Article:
Later in this chapter we will learn how to change file permissions using numbers like these, but first we have to cover a little more background on permissions.

There are some additional abbreviations that can be used with commands that manipulate permissions.  These abbreviations are:

* u: user owner?s permissions

* g: group?s permissions

* o: other?s permissions

These abbreviations can also be used to change permissions on files.  As we will see later, they will allow you to manipulate one level of the permissions (perhaps just the permissions granted to group) without changing the others.

First we'll look a little closer at manipulating the owner and group information of files and directories, then we'll get back to the permissions.

Change File Ownership

As stated earlier in this chapter every file and directory in Linux has an owner and a group associated with it.  The need commonly arises where the user or group ownership for files or directories needs to be changed.  For example, if user the sally, in group finance is responsible for a number of files and Sally gets transferred to the purchasing group the ownership of the files might need to be changed to Marge because Marge is the user who is taking Sally?s place in finance.  The chown command is used to change file or directory ownership.

As another example if a number of files that are currently accessed by the test group are ready for production and need to be changed to the prod group, the chgrp command can be used to give access to the prod group.

Actually the chown command can be used to change both user and group ownership, while the chgrp command can only be used to change group ownership.  This command will be covered later in this chapter.  When using either chown or chgrp commands, the system will first check the permissions of the user issuing the commands to make certain they have sufficient permissions to make the change.

Now we'll look at some examples of how to use the chown and chgrp commands.  We'll start with the chgrp command, then look at chown and then finally see how chown can be used to do the work of both!

Change Group Ownership

The chgrp command is used to change the group with which a file is associated.  The first thing you will need to provide this command is the group which you want to change the file or directory to.  After that you can list a single file or directory to be changed or list separate entities separated by spaces.  The chgrp command will not have any affect on the access granted to the group (the rw- in the middle of the three permissions sets) but will change who can use those permissions.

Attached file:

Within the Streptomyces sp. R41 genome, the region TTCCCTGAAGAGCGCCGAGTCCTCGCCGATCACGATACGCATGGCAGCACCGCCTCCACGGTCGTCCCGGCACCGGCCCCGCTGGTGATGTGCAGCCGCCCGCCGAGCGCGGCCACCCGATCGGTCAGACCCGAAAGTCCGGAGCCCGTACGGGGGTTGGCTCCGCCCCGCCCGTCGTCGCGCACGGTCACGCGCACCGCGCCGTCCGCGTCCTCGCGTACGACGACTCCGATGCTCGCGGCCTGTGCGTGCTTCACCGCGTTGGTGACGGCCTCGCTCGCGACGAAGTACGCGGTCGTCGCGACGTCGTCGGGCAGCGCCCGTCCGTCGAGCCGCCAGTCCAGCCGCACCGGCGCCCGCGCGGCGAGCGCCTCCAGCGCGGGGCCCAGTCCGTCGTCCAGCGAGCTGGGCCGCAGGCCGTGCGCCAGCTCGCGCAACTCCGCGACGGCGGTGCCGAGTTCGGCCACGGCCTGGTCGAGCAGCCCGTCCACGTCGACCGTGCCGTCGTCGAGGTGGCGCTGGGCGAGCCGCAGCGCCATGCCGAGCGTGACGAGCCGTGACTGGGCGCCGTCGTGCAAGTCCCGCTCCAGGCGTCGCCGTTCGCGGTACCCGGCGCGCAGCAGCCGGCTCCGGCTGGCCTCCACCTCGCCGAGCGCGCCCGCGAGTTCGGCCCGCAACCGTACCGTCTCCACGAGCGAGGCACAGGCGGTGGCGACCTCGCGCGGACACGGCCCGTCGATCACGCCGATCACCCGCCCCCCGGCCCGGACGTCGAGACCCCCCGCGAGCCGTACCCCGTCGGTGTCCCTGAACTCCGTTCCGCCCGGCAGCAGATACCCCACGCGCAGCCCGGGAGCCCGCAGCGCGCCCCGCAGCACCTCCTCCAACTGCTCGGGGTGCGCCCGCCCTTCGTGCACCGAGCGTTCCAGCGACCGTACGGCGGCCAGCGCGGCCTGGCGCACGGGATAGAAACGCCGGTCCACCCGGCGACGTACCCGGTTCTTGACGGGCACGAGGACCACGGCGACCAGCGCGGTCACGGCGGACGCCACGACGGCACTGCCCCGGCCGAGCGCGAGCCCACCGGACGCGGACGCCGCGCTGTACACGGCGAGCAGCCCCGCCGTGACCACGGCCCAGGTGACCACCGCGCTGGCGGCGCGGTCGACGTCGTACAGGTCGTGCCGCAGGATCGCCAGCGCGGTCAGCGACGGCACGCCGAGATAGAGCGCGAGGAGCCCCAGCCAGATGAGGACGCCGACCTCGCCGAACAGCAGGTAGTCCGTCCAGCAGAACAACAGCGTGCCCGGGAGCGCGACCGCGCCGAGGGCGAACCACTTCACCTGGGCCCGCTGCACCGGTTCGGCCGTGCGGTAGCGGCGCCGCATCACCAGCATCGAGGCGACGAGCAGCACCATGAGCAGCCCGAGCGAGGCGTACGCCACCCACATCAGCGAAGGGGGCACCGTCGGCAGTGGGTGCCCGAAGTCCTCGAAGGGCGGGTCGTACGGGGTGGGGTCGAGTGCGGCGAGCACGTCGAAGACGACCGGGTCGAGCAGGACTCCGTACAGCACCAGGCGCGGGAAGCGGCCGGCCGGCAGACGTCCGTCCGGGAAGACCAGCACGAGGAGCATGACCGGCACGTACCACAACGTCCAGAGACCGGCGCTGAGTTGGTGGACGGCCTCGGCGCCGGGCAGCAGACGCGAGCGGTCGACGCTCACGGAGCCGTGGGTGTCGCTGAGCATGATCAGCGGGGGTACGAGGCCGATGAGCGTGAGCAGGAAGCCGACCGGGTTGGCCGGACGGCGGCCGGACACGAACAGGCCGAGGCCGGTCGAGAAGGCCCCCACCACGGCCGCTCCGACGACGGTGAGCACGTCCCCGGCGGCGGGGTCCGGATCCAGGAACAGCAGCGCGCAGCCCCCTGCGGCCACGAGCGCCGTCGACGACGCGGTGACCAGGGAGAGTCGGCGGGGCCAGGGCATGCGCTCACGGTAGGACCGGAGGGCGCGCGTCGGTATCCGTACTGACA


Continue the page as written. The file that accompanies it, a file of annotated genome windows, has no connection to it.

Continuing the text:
Using the chgrp Command on a File

# ls -l
total 12
-rw-rw-r--    1 tclark   authors      2229 Jan 13 21:35 declaration.txt
-rw-rw-r--    1 tclark   authors      1310 Jan 13 17:48 gettysburg.txt
-rw-rw-r--    1 tclark   authors       360 Jan 13 17:48 preamble.txt
# chgrp presidents gettysburg.txt
# ls -l
total 12
-rw-rw-r--    1 tclark   authors      2229 Jan 13 21:35 declaration.txt
-rw-rw-r--    1 tclark   presidents     1310 Jan 13 17:48 gettysburg.txt
-rw-rw-r--    1 tclark   authors       360 Jan 13 17:48 preamble.txt

The chgrp command works the same for directories as it does for files.  In the following example, the group ownership of the directory called examples will be changed.  Directories are identified by the letter d in the first column of the ls ?l display.

Using the chgrp Command on a Directory

# ls -l
total 4
-rw-rw-r--    1 tclark   tclark          0 Jan 13 21:13 example1.fil
-rw-rw-r--    1 tclark   tclark          0 Jan 13 21:13
drwxrwxr-x    2 tclark   tclark       4096 Jan 13 21:35 examples
# chgrp authors examples
# ls -l
total 4
-rw-rw-r--    1 tclark   tclark          0 Jan 13 21:13 example1.fil
-rw-rw-r--    1 tclark   tclark          0 Jan 13 21:13
drwxrwxr-x    2 tclark   authors      4096 Jan 13 21:35 examples

You can change the group for multiple files and/or directories by using the ?R (recursive) option for the chgrp command.  This is one of the few commands (we'll see two of the others shortly) which use an upper-case R for the recursive option.  When applied on a directory the ?R option will apply the chgrp command to the directory and all its subdirectories and files.  Care should be taken when using the ?R option.

Next we'll look at changing the ownership of files.

This is an excerpt from "Easy Linux Commands" by Linux guru Jon Emmons.  You can purchase it for only $19.95 (30%-off) at this link.